His enthusiasm for experimental physics emerges in his talks ' whether delivered to fellow-physicists or aspiring students. It also appears to temper any emotions that might spring each time particle detectors at CERN spot signals resembling traces of the Higgs boson.
"Experiments will ultimately tell us what is right and what is wrong," he said. In the coming months, Sharma and his colleagues will refine their analyses and combine the data from the two main particle detectors looking for the Higgs boson.
"Our curiosity about our origins doesn't change anybody's life, but there is a satisfaction from understanding such things," Sharma said in a telephone interview ahead of the CERN seminar where scientists presented their latest results from the Higgs search.
"But when we build machines like the Large Hadron Collider (the particle accelerator at CERN where proton-proton collisions are used to search for the Higgs boson), it requires us to invent new technologies that can change people's lives," he said.
The World Wide Web was created at CERN to help physicists move data around between different computers in a seamless fashion. "It's a great example of how something that is good for physicists turned out to be fantastic for the public," Sharma said.
New technologies and ideas that are born in experimental physics laboratories may have implications in information technology and medicine. "Our goals are esoteric, but what sometimes comes out benefits the public," he said.
Sharma, whose routine in recent years has been eight weeks at CERN and 10 to 15 days with his wife and 7-year-old daughter in San Diego, is also keen on drawing more students to physics.
His homepage has a link to a talk he once delivered to prospective students and their parents. "The popular belief that physicists do not make much money is totally false," the link says. "Physics majors make more money than chemistry or bio majors." ( – Wed, Dec 14, 2011)
5. SSV-2011 OF HSS MAURITIUS: Hindu Swyamsevak Sangh Mauritius, successfully conducted ‘Sangh Shiksha Varga – 2011’ (Sat. 26 Nov. to Sun. 3 Dec. 2011) at D.A.V. College Morceliment Saint Andre. There were 52 Swyamsevaks, 42 Sevikas along with 9 Shikshaks from 25 places.
The shareerik was daily three  and half hours different physical training which included dand, niyuddha, yogasana, padavinyaas, Various Shakha Khel, Yogachap, Samata, Achaar Paddati and Vyayamyog.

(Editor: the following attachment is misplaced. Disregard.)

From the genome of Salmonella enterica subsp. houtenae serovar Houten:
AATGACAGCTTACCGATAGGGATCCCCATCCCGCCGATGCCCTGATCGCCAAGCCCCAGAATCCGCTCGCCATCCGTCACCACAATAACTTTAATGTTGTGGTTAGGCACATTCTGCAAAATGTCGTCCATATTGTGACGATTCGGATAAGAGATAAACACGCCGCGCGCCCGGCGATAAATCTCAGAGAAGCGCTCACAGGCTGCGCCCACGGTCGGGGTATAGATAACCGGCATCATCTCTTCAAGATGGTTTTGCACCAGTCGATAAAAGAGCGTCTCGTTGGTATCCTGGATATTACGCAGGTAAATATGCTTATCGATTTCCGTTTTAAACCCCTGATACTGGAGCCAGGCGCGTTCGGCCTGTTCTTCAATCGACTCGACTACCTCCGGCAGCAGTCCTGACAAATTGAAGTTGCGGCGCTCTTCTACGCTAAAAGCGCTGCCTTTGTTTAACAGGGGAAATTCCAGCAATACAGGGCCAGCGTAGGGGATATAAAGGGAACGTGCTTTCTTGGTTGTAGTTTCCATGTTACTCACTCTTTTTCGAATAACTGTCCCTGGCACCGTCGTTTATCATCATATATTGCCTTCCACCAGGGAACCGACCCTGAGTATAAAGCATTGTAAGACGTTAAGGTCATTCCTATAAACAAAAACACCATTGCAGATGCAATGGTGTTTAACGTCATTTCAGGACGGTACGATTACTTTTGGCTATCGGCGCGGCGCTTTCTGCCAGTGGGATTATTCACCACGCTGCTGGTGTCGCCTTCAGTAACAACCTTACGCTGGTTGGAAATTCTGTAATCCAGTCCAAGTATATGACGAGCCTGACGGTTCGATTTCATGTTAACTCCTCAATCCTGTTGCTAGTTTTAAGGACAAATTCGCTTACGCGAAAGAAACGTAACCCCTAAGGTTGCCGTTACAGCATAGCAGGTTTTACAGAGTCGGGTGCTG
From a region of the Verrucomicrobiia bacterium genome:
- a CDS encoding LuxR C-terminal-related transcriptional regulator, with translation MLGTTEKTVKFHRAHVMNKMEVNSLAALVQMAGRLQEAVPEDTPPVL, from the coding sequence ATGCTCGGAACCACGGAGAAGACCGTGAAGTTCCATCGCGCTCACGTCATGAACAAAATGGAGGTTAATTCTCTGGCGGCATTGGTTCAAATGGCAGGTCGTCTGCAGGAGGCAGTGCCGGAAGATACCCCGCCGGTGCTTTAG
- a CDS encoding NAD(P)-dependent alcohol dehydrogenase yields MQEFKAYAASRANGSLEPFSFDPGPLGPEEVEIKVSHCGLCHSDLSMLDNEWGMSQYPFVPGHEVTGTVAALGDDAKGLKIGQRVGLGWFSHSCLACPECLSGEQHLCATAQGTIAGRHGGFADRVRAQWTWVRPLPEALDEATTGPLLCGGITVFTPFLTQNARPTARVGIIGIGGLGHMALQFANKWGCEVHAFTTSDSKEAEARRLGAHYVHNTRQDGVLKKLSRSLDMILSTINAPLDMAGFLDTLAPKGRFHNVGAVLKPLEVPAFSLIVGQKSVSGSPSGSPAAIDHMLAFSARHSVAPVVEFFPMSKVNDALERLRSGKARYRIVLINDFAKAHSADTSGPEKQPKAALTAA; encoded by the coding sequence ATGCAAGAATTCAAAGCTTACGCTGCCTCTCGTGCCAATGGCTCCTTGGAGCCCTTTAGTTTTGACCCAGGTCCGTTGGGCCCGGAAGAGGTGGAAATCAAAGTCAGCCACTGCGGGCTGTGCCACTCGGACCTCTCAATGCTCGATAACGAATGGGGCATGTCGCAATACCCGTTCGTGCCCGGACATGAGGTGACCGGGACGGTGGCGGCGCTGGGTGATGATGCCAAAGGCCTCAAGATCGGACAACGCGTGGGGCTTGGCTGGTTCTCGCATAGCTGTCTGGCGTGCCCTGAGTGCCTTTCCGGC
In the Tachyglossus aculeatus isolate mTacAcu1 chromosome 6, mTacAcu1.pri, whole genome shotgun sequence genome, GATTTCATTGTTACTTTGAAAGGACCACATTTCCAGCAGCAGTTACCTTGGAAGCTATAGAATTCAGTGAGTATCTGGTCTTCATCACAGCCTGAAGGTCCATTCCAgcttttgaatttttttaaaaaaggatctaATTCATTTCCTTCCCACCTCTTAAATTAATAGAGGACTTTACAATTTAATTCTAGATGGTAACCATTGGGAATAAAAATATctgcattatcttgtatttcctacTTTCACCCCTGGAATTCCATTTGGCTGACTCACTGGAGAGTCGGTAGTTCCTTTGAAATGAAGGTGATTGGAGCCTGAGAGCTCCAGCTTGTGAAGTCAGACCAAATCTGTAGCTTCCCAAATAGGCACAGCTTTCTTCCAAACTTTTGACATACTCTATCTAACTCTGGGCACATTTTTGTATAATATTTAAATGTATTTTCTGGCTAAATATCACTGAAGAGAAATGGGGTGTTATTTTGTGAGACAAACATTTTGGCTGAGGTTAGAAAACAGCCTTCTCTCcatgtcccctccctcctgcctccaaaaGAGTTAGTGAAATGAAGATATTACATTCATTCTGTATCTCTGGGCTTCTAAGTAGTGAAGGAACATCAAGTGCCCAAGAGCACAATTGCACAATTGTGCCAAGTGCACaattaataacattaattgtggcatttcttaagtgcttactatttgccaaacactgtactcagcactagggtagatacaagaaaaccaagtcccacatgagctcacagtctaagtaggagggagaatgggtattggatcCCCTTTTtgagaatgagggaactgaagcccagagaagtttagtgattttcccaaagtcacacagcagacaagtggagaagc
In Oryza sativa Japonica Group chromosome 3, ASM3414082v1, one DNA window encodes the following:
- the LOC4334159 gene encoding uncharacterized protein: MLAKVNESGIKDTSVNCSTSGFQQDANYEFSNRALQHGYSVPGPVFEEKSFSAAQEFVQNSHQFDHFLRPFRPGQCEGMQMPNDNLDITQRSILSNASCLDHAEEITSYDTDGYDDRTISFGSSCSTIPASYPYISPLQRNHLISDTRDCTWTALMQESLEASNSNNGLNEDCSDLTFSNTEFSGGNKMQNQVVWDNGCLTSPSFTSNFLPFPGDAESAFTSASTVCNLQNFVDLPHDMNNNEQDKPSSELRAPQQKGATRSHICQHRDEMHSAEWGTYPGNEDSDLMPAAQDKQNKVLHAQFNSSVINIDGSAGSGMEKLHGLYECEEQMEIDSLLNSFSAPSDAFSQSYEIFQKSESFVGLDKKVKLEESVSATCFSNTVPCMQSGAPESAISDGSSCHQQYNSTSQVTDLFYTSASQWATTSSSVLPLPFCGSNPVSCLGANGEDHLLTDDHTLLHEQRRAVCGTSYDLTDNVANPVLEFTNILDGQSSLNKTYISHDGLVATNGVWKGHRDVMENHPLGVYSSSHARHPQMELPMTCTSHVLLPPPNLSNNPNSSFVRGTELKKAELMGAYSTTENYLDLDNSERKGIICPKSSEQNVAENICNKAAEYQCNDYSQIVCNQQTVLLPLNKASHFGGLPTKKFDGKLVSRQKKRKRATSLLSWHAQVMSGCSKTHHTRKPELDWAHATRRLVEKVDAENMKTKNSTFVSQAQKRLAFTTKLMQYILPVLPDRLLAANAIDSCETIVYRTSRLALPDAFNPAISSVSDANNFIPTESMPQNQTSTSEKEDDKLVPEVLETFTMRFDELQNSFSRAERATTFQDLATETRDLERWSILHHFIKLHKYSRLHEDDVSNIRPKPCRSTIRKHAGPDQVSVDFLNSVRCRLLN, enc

Apart from daily charcha & Baudhik Sessions there were special sessions for Management Skill Games, Business Skill Games, Quiz Competition on Ramayana, Traditional Ramayana chanting programme, Treasure Hunt etc.
A sanchalan was held with Ghosh for all Shiksharthis in nearby town “Triolet”. Samarop Programme was held on Sat. 3 Dec 2011 and around 200 parents were present from the beginning.
6. SIXTH ALL BHARAT KHELKOOD COMPETITION COMMENCES IN PUNE: Sixth Khel Kood competition organised by All Bharat Vanavasi Kalyan Aashram was inaugreted by Rashtiya SwayamSevek Sangh (RSS) Sarsanghchalak Dr. Mohan Bhagavat on Dec 29 in Pune Maharashtra. Talking about need to incorporate Vanvasis in main stream society Dr. Bhagwat said, “Vanvasi people are not lacking in their capability but they should be recognised in society. It is important.”
2000 players from 32 states of the country and Nepal have participated in this 4 –day competition. Players will explore their talent in football, Kho-Kho, Kabbadi, atheletics, shooting and marathon.
All Bharat level sports event,"Akhil Bhartiya Khelkhud spardha" is organised every 4 years. The main aim of Khelkhud competition is to give sports exposure to all vanvasi youth.
Sports Authority of India is in close contact with these competitions and supports the best talents for excellent performance. Bharat’s long distance runner Kavita Raut and archer Limba Ram are the few names who got in national and international sports through Khelkhud competition.
7. ROLL BACK COMMUNAL ORDER, DEBAR CONGRESS(INC), SAYS VHP: A High level delegation of Vishwa Hindu Parishad (VHP)  comprising the Int'l Vice President shri Om Prakash Singhal, the newly elected international Secretary General  Champat Rai met the chief Election Commissioner of Bharat ia on Dec 29 demanding withdrawal of order issued by the under secretary to the Govt. of Bharat regarding sub-quota for minority communities just before the date of declaration of election in the five prominent states of the country. VHP also demanded a ban on fighting election by the Indian National Congress (INC) in the polls to come.
In its memorandum VHP said that the religion-based reservation is not only prohibited by Articles 15(1) and 16(2) of the constitution and violative of articles 15(4) and 16(4) of the same too but also divide the country.
8. HSS NEW YORK SAKHI SAMELAN: HSS, Shivaji shakha, Westchester NY conducted “Sakhi Samelan” on the 4th of December wherein nearly 30 sevikas from NY vibhag got together. It was fun filled day learning, playing and knowing each other. Yoga, rapid games, Balagokulam Radio commercial game, shakha geet ‘Charaiveti Charaiveti’, and a bauddhik on motives behind having HSS and RSS by NY Vibhag Karyavah Rudra Upadhyaya were highlights of the sammelan. The granddaughter of Mausiji (Dr. Sanjivani Bakhare) shared with the participants her childhood experiences with Mausiji; the importance Mausji laid on educating women and making them self-independent.